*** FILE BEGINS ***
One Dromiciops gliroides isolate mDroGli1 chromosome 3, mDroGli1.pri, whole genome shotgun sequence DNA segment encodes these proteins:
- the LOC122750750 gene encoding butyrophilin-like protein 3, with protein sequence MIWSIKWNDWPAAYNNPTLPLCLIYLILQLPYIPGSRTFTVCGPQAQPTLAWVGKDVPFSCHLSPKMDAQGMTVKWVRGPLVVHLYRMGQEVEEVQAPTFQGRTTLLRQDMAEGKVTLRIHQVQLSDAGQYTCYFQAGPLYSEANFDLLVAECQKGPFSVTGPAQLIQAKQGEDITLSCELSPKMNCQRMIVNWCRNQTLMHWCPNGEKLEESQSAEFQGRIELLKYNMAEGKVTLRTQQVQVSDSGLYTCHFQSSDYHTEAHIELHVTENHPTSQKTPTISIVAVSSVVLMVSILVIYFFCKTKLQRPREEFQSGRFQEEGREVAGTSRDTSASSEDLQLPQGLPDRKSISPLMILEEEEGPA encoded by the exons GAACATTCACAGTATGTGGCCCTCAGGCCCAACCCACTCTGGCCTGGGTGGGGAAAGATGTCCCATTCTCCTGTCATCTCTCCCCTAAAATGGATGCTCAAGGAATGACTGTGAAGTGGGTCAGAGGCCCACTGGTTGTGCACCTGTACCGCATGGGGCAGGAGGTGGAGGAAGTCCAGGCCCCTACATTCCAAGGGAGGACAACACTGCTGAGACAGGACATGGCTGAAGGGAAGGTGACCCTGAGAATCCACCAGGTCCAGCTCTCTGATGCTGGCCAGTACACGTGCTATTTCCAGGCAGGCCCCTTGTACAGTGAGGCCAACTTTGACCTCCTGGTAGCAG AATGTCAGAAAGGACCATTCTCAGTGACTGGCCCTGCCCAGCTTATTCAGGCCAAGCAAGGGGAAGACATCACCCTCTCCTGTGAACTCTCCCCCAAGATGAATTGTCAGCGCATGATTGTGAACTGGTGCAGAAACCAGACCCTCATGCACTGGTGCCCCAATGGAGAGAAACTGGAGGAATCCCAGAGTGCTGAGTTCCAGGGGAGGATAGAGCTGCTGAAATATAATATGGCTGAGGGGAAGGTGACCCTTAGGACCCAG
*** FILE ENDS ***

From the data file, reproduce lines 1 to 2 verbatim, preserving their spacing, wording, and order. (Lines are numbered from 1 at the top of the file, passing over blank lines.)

One Dromiciops gliroides isolate mDroGli1 chromosome 3, mDroGli1.pri, whole genome shotgun sequence DNA segment encodes these proteins:
- the LOC122750750 gene encoding butyrophilin-like protein 3, with protein sequence MIWSIKWNDWPAAYNNPTLPLCLIYLILQLPYIPGSRTFTVCGPQAQPTLAWVGKDVPFSCHLSPKMDAQGMTVKWVRGPLVVHLYRMGQEVEEVQAPTFQGRTTLLRQDMAEGKVTLRIHQVQLSDAGQYTCYFQAGPLYSEANFDLLVAECQKGPFSVTGPAQLIQAKQGEDITLSCELSPKMNCQRMIVNWCRNQTLMHWCPNGEKLEESQSAEFQGRIELLKYNMAEGKVTLRTQQVQVSDSGLYTCHFQSSDYHTEAHIELHVTENHPTSQKTPTISIVAVSSVVLMVSILVIYFFCKTKLQRPREEFQSGRFQEEGREVAGTSRDTSASSEDLQLPQGLPDRKSISPLMILEEEEGPA encoded by the exons GAACATTCACAGTATGTGGCCCTCAGGCCCAACCCACTCTGGCCTGGGTGGGGAAAGATGTCCCATTCTCCTGTCATCTCTCCCCTAAAATGGATGCTCAAGGAATGACTGTGAAGTGGGTCAGAGGCCCACTGGTTGTGCACCTGTACCGCATGGGGCAGGAGGTGGAGGAAGTCCAGGCCCCTACATTCCAAGGGAGGACAACACTGCTGAGACAGGACATGGCTGAAGGGAAGGTGACCCTGAGAATCCACCAGGTCCAGCTCTCTGATGCTGGCCAGTACACGTGCTATTTCCAGGCAGGCCCCTTGTACAGTGAGGCCAACTTTGACCTCCTGGTAGCAG AATGTCAGAAAGGACCATTCTCAGTGACTGGCCCTGCCCAGCTTATTCAGGCCAAGCAAGGGGAAGACATCACCCTCTCCTGTGAACTCTCCCCCAAGATGAATTGTCAGCGCATGATTGTGAACTGGTGCAGAAACCAGACCCTCATGCACTGGTGCCCCAATGGAGAGAAACTGGAGGAATCCCAGAGTGCTGAGTTCCAGGGGAGGATAGAGCTGCTGAAATATAATATGGCTGAGGGGAAGGTGACCCTTAGGACCCAG